Sunday, February 06, 2011
The Big Bang Theory "The Thespian Catalyst" Reaction
I know I'm a little behind in my TV reviews from this week, but Heat games on Thursday and Friday and spending half of Saturday hitting refresh on TicketLeap will do that to my schedule. Still, I can now start to catch up thanks to the joys of in-flight WiFi (seriously, I don't think we realize just how amazing the times we live in truly are), and I thought I'd start with this week's episode of "The Big Bang Theory", which marked the second consecutive really funny episode, after a string of mildly disappointing ones.
There were two main stories in "The Thespian Catalyst". First, Sheldon's latest teaching appearance was widely panned by his students (to the amusement of the rest of the group), sending him into a depression. On a suggestion from Amy, Sheldon decided to get acting lessons from Penny, so he could "act" like he cared about the students. I like that the show remembered that at one point Penny was a struggling actress, not just a waitress who hung around with a bunch of nerds. Her teaching scenes with Sheldon seemed to be mocking every generic acting teacher the people on the show have ever encountered, and as usual the pairing of the two most different characters on the show made for a really amusing conflict.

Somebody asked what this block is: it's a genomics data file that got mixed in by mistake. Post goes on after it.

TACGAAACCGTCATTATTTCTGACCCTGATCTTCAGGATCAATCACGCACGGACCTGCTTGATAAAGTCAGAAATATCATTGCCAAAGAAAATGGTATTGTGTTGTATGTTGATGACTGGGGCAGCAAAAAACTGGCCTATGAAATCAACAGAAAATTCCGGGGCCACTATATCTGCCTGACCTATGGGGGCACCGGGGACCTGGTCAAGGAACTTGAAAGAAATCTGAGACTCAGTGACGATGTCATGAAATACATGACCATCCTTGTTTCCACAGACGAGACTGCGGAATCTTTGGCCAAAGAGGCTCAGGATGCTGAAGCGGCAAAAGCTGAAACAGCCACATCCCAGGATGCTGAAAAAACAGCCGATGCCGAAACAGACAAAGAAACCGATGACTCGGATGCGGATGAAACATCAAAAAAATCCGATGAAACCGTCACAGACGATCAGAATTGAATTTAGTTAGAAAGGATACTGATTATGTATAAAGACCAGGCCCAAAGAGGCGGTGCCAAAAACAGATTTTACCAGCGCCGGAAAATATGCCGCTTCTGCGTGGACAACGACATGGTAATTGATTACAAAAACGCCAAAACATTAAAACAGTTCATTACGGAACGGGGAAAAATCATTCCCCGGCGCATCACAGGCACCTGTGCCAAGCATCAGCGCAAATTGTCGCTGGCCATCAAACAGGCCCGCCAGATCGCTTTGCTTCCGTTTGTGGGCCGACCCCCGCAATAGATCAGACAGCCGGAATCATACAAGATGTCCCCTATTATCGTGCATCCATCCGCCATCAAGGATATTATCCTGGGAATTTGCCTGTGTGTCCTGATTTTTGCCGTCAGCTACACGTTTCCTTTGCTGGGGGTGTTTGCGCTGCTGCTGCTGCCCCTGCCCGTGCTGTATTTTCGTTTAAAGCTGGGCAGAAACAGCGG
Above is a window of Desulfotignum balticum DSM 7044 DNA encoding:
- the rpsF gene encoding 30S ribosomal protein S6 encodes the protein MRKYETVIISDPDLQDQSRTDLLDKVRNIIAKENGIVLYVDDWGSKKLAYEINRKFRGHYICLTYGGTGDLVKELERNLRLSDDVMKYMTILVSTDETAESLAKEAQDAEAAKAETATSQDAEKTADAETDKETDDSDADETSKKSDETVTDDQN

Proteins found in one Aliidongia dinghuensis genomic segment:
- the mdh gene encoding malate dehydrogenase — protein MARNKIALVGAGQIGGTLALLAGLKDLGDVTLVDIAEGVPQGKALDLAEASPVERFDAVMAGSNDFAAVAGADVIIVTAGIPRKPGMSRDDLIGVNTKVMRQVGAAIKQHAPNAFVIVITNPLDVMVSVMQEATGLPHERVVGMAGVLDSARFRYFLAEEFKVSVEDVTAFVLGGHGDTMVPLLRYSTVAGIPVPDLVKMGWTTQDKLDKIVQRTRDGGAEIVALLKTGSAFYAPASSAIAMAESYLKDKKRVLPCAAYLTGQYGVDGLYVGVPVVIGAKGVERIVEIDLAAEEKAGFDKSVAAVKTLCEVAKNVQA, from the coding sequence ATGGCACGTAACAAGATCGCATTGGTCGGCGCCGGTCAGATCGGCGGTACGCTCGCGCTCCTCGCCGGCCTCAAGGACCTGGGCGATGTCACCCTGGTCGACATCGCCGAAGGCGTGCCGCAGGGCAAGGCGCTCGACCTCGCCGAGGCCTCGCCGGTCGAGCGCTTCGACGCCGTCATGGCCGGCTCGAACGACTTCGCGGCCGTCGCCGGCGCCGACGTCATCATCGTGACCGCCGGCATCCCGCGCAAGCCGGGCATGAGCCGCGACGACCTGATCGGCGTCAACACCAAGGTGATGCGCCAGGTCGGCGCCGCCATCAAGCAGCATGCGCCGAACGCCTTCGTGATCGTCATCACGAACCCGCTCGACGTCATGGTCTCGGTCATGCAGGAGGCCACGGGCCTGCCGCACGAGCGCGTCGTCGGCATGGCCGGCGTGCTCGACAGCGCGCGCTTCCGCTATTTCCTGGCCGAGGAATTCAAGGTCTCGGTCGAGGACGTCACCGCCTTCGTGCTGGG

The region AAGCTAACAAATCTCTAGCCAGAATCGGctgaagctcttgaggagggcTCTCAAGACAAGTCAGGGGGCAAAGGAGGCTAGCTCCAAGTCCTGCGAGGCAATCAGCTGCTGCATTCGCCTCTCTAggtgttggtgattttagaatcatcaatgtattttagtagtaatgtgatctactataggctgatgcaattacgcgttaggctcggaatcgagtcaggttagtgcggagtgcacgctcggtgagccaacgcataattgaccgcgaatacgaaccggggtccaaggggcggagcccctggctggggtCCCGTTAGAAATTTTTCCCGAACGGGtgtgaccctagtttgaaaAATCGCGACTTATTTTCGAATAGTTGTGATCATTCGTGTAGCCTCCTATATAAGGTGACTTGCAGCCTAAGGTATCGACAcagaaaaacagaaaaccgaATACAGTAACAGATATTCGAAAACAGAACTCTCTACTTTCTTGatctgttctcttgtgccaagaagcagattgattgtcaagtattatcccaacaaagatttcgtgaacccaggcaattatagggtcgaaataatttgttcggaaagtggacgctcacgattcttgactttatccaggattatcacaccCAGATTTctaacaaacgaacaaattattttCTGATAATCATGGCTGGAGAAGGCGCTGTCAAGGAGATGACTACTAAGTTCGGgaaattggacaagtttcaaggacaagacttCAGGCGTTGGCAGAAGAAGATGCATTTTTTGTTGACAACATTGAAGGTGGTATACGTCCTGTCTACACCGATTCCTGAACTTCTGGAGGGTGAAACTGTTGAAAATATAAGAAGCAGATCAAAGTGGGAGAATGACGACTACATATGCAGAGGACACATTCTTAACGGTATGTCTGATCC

The other story involved Raj getting complimented by Bernadette, which led to him fantasizing about Wolowitz's girlfriend in more and more elaborate ways, resulting in an incredible Bollywood-style song-and-dance number to end the show. It was probably one of the top five things the show has ever done, in both its execution and its insanity.
To be honest, neither story came to a real satisfying resolution, but I'm OK with that, because I've gotten used to how "The Big Bang Theory" works. It's not really a serialized show, but it lets threads linger, to be pulled at later. And while it might have been funny to see Sheldon trying to use his new "acting" techniques in front of a class, the breakdown he suffered while acting out his one-act play with Penny was pretty damn funny too.
Also, I thought this episode did a solid job of getting the entire expanded cast involved without forcing them together or awkwardly acknowledging someone's absence. Sure, Leonard didn't do much, and Amy really only appeared via video chat, but that's more realistic than all seven of them constantly hanging out. It seems like the writers are getting into a rhythm with their new pieces.
For more coverage of the 2010-11 television season, visit the AdamReisinger.com TV Reviews home page.